I’m in a contemplative mood today.
I found a book at a thrift store called At Grandmother’s Table, edited by Ellen Perry Berkeley. It’s not a terribly old book. It was published in 2000. It’s a collection of stories written by granddaughters as they remember their grandmothers. Each contributor wrote a memory/story and ended with a fond recipe from her grandmother.
I probably don’t need any more recipes, but I’m open to things that have provided fond memories for a generation that remains behind after two prior are gone.
It brings me to Goodnight. What would she write about her grandmother’s table? What would her fondest recipe be? Will her resilience ever even allow her a moment, softened by tenderness, to find something good in our time together.
I suspect so. I don’t live my days with her hoping for that. We just live. I cook, I clean, I work, I help her with her homework, I take care of her when she’s sick, wake up in the middle of the night to knit, and I don’t bake cookies often enough (according to her.)
She recently asked me, “Gram, do you ever wish you could be just a normal Gram?”
Gram: Nah. That kind of wish is like planting a potato seed and expecting a sunflower to grow. I like potatoes and I like sunflowers, but we can’t mix up their purposes. Do you ever wish I was a normal Gram?
GN: Ya-ah! All the time. That would mean that you would bake me cookies and spoil me and Mama would still be here.
Of course. But in the meantime, we take one day at a time at our table. She does her homework there. I correct her math there. We play ping-pong at the table once in a while. We have a regular Sunday meeting there to review our schedule for each new week. We have ‘Grandma Summer School at the table – except on Field Trip Fridays. I set her lunchbox there, ready for her to take to school. On winter evenings, our table is softly lit with candle light as we try to cozy into a season that can drag on and on. Sometimes I even serve a meal that she may wish to remember after she’s tip-toed on a few more stepping-stones in her life.
I can only write about my table from my vantage point, not hers. I know that I use my good dishes plenty often for just the two of us because she’s special to me – not company as it would be if her mother was still with us – but special nonetheless. I know that I love to look at her as we sit across the table from one another. Her eyes sparkle as she tells me about her day at school. I know that at my table, she has my undivided attention as I listen. I know that at my table, an evening bowl of soup can feel like a feast after a long hard day at work or school. I know that at my table she will beat me at King’s Corner and I will beat her at Bananagrams. At my table, she gets the Sunday comics while I sort through the rest of the paper and as we spread out our sections, we tease each other by letting our section slightly cover the other’s. I braid her hair for school as she sits at my table. We unload our groceries from that table. We fold our laundry there, too. Socks and life can be sorted out at my table. I’m better at sorting socks than life, but I try.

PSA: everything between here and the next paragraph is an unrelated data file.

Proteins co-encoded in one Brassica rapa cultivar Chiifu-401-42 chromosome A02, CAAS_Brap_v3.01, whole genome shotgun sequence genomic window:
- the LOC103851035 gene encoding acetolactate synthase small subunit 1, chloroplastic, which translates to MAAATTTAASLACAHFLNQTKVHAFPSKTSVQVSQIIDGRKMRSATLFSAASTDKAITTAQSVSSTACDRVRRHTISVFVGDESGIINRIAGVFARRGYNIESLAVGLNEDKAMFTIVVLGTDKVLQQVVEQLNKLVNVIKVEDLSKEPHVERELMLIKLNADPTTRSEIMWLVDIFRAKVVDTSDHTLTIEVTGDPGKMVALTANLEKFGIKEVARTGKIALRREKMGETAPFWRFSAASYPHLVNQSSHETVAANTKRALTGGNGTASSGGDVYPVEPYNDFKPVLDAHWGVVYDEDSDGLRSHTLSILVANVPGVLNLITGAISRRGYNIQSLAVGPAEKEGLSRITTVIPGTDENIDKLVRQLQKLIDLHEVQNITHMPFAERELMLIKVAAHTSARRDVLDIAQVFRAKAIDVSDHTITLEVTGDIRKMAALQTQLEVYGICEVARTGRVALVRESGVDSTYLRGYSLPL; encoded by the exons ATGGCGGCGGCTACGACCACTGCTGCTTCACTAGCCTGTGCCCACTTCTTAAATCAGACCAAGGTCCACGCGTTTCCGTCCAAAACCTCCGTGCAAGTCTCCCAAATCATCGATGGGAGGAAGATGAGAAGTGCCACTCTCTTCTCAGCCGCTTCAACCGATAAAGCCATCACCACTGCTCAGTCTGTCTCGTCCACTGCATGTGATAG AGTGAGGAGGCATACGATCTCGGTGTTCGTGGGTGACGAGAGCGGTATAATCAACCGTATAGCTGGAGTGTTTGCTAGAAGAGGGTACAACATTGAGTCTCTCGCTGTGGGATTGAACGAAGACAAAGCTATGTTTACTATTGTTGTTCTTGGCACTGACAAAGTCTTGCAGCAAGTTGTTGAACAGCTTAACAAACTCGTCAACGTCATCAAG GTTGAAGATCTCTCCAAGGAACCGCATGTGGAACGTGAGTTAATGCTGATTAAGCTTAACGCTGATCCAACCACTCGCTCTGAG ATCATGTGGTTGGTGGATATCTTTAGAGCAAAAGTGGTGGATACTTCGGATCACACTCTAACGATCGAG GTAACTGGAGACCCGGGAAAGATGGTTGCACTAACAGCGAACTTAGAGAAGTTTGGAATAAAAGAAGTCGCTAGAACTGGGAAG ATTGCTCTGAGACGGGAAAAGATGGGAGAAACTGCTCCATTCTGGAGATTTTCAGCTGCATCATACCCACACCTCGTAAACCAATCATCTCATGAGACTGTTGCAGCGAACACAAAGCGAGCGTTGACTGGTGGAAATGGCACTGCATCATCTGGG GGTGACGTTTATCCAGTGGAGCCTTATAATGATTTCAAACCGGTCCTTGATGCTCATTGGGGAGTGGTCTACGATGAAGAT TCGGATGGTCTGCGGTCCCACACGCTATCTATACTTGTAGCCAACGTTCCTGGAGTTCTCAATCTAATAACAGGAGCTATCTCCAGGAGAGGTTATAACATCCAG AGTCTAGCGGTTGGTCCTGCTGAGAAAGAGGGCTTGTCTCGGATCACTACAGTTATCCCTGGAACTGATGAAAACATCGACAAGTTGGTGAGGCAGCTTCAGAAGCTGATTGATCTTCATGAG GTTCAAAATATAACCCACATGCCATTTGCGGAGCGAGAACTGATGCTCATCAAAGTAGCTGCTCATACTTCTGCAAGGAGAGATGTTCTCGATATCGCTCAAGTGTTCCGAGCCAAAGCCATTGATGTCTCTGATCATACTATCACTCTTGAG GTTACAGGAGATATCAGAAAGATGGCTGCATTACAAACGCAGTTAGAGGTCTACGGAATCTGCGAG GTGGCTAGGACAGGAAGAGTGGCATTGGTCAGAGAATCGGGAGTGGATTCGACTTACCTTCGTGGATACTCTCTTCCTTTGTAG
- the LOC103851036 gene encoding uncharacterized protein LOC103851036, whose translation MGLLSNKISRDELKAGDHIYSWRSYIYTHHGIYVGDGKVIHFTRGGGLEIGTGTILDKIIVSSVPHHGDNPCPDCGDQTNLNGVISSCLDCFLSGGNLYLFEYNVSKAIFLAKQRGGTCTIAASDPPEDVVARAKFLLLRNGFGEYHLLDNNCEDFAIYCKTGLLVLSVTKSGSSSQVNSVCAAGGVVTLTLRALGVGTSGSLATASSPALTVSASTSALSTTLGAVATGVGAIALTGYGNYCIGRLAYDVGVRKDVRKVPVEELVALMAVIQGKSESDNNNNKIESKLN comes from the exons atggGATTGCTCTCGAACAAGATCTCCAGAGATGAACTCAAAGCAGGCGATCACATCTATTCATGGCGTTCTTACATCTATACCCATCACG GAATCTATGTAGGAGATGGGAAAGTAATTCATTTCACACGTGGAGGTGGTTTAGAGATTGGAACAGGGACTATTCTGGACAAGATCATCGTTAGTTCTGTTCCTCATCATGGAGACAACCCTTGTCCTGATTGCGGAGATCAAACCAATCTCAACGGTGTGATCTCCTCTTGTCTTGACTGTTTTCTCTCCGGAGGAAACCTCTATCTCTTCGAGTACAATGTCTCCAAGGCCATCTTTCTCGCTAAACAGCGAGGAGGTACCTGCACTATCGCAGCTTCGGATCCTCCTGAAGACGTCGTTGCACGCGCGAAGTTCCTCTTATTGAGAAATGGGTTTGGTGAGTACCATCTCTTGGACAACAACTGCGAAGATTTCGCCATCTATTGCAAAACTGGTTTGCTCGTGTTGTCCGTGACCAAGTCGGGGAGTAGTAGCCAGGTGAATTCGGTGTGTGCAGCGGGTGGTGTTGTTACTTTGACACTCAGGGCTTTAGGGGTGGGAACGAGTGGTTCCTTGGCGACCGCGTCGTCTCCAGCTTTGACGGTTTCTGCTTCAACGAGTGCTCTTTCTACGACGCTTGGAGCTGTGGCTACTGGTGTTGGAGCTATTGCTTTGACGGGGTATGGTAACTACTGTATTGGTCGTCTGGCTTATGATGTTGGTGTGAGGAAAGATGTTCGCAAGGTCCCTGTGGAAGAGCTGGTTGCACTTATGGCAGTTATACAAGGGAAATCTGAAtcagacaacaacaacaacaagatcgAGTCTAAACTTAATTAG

Will she remember my table as the place where I pay my bills and reconcile my checkbook and ask her to be quiet while to do those tasks uninterrupted? Or will she notice that the ding she left in the wood has been rotated so it’s not staring her in the face to remind her of her mishap? Will she remember my table for what wasn’t there? Will she remember that she learned to knit there?
I don’t know. I care, but I don’t want to live for memories down the road. I want to live for today. She needs to pick and choose her own memories and they don’t solidify at thirteen. That’s good. It means we both have more time just to be ourselves.
I’ve learned something from my thrift shop book: we’re headed in the right direction for Goodnight to have fond memories of my table. The stories are sweet but in an everyday sort of way. And the recipes I’ve seen so far are that way too.
I have to keep reading though. I haven’t read any memories about gram getting off work early so she could wait an hour and a half in the school parking lot, to be the first one to pick her granddaughter up after school and head through rush hour traffic clear across the metro area to a track meet that was cancelled sometime while the gram was waiting in the car line. (Sorry, that’s my memory from today.)
I haven’t actually found any cookie recipes yet either. . . . . .